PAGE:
Blender - David Letterman Article


The term "alternative" once aided us. It differentiated things that were subversive, edgy and extreme from those that were mainstream. Then something changed. Dave replaced Johnny, Spike Lee shilled for Nike and the very concept of extreme became extremely ordinary. We decided to ask the hard questions: what does it take to be alternative in 1996? Can anyone or anything properly accessorized at the Meadowland Mall on Interstate 43 become instantly edgy?

Could we find evidence of a truly "alternative" state of mind - transcending time, space and Kurt Cobain - in a cigar-puffing, double-breasted suit-wearing, millionaire talk-show host? See for yourself.

David Letterman: In superficial terms, Dave is strictly M-O-R. He's got his dapper three-piece suits (though he compromises their dignity with flappy monologue antics) and he may slob out during off-hours, but he's always more Sears than Seattle...

It's easy to write off David Letterman as mainstream. Comfortably seated in Walter Cronkite's CBS throne, Letterman is one of the most powerful figures in television right now. But here's our theory: some humans are just irretrievably weird - and embody the essence of alternative far more than some tattooed extreme-bellydancer. Whether he likes it or not, David Letterman is one. His individuality, irreverence, insecurities, irony and anarchic freakish nature cannot be duplicated by a stylist or manufactured by Madison Avenue. Even though the powers that be have given him a multimillion-dollar contract, Dave remains intrinsically alternative.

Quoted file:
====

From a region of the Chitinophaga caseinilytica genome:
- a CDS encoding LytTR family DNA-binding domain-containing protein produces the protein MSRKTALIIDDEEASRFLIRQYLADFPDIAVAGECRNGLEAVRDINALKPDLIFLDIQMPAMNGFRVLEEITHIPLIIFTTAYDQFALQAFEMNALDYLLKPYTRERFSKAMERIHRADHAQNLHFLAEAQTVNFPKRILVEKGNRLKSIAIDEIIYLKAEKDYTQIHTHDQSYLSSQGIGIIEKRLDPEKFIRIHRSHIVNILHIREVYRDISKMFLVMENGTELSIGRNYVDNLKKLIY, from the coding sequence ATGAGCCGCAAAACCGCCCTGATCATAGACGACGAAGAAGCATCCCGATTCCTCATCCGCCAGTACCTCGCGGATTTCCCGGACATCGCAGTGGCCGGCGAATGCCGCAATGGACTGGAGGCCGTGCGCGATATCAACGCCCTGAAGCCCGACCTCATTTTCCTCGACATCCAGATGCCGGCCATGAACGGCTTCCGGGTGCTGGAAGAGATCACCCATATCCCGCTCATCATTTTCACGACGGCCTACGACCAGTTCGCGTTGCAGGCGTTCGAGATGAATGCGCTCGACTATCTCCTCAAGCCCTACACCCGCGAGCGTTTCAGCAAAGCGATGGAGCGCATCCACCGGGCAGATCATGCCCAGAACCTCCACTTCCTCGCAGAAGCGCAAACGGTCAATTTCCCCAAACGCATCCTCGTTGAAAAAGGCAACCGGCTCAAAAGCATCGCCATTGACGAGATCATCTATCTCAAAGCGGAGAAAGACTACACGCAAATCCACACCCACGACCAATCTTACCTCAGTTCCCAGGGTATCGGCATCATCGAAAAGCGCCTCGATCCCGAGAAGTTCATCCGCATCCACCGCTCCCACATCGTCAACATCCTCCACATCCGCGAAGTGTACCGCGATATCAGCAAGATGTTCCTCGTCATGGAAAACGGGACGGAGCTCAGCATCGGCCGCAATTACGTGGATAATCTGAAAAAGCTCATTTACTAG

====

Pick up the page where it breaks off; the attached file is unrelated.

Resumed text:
While no one knows exactly what our TV pal is thinking at any given time, we thought we'd try. Here's our attempt to x-ray his alternative state of mind...

People are comfortable with Letterman now, but when he first entered the national pop-cultural consciousness in 1980, he was kind of a freak. With an unruly mop of hair, slightly menacing gap-toothed grin, sneakers and a bald, sexually ambiguous lounge lizard sidekick, Letterman was unlike all TV personalities before him. He was ironically distant from everything including his own jokes. He antagonized his guests, humiliated members of the audience, embarrassed the man on the street and openly mocked the process, the concept and the institution of television.

Without even trying, he oozed alternativeness and people loved him for it. If Dave now seems stale, mainstream or not quite "alternative" enough, it's not because he's any different. It's because everyone else caught up with him.


BABES: While we wouldn't want to call Dave a letch, he does seem to, uh, respond to his comelier female guests in a manner that's not too politically correct. Amazing thing is, some of them respond right back. (How do you do it, Dave?) Unapologetic drooling = alternative.

PANTS: David named his production company Worldwide Pants. What does this mean? A pair of pants obviously cannot span the globe. Or perhaps it's a pun - Dave's jokey suggestion that the entire earthly population is panting for him. Whimsical corporate identity = alternative.

MAGIC FEET: Dave his "magic feet." The planets say so - at least, according to adze mixxe, an astrologer whose website ( includes a full analysis of Dave's star chart. For some startling excerpts-and bonafide astrological proof that Dave is, in fact, alternative-go to that web site.

DEMONS: Dave seems a little haunted at times - and given to involuntary verbal spasms (Uma...Oprah) which suggest the cruel influence of Satan, a key alternative figure. But we're probably wrong about that. Demonic possession = alternative.